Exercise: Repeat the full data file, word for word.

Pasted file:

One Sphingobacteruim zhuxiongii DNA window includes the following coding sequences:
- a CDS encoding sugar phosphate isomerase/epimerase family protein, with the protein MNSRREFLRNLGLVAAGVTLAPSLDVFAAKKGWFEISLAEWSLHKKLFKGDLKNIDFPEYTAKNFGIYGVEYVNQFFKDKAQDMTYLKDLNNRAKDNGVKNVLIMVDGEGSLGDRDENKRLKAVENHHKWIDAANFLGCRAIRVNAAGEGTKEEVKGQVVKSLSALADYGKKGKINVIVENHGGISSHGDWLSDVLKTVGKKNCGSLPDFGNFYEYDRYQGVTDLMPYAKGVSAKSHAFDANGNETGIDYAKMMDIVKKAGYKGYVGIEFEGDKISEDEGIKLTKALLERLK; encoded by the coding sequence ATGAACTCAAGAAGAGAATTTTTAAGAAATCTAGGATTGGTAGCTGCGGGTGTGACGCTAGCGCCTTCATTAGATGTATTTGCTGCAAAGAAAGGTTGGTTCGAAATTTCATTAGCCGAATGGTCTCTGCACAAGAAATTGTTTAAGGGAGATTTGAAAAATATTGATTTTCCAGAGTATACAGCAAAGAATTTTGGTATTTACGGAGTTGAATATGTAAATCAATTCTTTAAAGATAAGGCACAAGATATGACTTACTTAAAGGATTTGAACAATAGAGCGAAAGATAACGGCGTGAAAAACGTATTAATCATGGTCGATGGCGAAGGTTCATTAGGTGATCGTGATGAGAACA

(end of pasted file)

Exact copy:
One Sphingobacteruim zhuxiongii DNA window includes the following coding sequences:
- a CDS encoding sugar phosphate isomerase/epimerase family protein, with the protein MNSRREFLRNLGLVAAGVTLAPSLDVFAAKKGWFEISLAEWSLHKKLFKGDLKNIDFPEYTAKNFGIYGVEYVNQFFKDKAQDMTYLKDLNNRAKDNGVKNVLIMVDGEGSLGDRDENKRLKAVENHHKWIDAANFLGCRAIRVNAAGEGTKEEVKGQVVKSLSALADYGKKGKINVIVENHGGISSHGDWLSDVLKTVGKKNCGSLPDFGNFYEYDRYQGVTDLMPYAKGVSAKSHAFDANGNETGIDYAKMMDIVKKAGYKGYVGIEFEGDKISEDEGIKLTKALLERLK; encoded by the coding sequence ATGAACTCAAGAAGAGAATTTTTAAGAAATCTAGGATTGGTAGCTGCGGGTGTGACGCTAGCGCCTTCATTAGATGTATTTGCTGCAAAGAAAGGTTGGTTCGAAATTTCATTAGCCGAATGGTCTCTGCACAAGAAATTGTTTAAGGGAGATTTGAAAAATATTGATTTTCCAGAGTATACAGCAAAGAATTTTGGTATTTACGGAGTTGAATATGTAAATCAATTCTTTAAAGATAAGGCACAAGATATGACTTACTTAAAGGATTTGAACAATAGAGCGAAAGATAACGGCGTGAAAAACGTATTAATCATGGTCGATGGCGAAGGTTCATTAGGTGATCGTGATGAGAACA